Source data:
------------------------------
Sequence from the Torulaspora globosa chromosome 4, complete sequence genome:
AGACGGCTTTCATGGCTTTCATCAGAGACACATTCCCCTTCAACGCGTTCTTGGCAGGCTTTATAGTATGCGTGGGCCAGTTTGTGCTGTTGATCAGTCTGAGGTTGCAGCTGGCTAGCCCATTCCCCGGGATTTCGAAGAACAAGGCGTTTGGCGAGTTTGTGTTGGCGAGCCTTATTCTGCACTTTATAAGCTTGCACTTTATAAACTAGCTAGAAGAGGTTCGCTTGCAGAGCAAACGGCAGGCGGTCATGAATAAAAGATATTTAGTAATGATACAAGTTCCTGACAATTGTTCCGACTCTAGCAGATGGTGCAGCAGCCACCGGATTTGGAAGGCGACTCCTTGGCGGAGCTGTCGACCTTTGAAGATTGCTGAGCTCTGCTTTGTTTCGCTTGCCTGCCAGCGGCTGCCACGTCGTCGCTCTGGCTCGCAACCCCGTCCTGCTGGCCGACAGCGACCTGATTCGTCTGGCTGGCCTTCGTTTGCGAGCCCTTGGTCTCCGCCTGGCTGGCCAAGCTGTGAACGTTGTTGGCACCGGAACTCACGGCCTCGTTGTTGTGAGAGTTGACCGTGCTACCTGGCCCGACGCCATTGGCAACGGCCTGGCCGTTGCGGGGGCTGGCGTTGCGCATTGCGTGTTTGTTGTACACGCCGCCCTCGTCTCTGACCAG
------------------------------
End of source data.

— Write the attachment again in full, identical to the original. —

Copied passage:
Sequence from the Torulaspora globosa chromosome 4, complete sequence genome:
AGACGGCTTTCATGGCTTTCATCAGAGACACATTCCCCTTCAACGCGTTCTTGGCAGGCTTTATAGTATGCGTGGGCCAGTTTGTGCTGTTGATCAGTCTGAGGTTGCAGCTGGCTAGCCCATTCCCCGGGATTTCGAAGAACAAGGCGTTTGGCGAGTTTGTGTTGGCGAGCCTTATTCTGCACTTTATAAGCTTGCACTTTATAAACTAGCTAGAAGAGGTTCGCTTGCAGAGCAAACGGCAGGCGGTCATGAATAAAAGATATTTAGTAATGATACAAGTTCCTGACAATTGTTCCGACTCTAGCAGATGGTGCAGCAGCCACCGGATTTGGAAGGCGACTCCTTGGCGGAGCTGTCGACCTTTGAAGATTGCTGAGCTCTGCTTTGTTTCGCTTGCCTGCCAGCGGCTGCCACGTCGTCGCTCTGGCTCGCAACCCCGTCCTGCTGGCCGACAGCGACCTGATTCGTCTGGCTGGCCTTCGTTTGCGAGCCCTTGGTCTCCGCCTGGCTGGCCAAGCTGTGAACGTTGTTGGCACCGGAACTCACGGCCTCGTTGTTGTGAGAGTTGACCGTGCTACCTGGCCCGACGCCATTGGCAACGGCCTGGCCGTTGCGGGGGCTGGCGTTGCGCATTGCGTGTTTGTTGTACACGCCGCCCTCGTCTCTGACCAG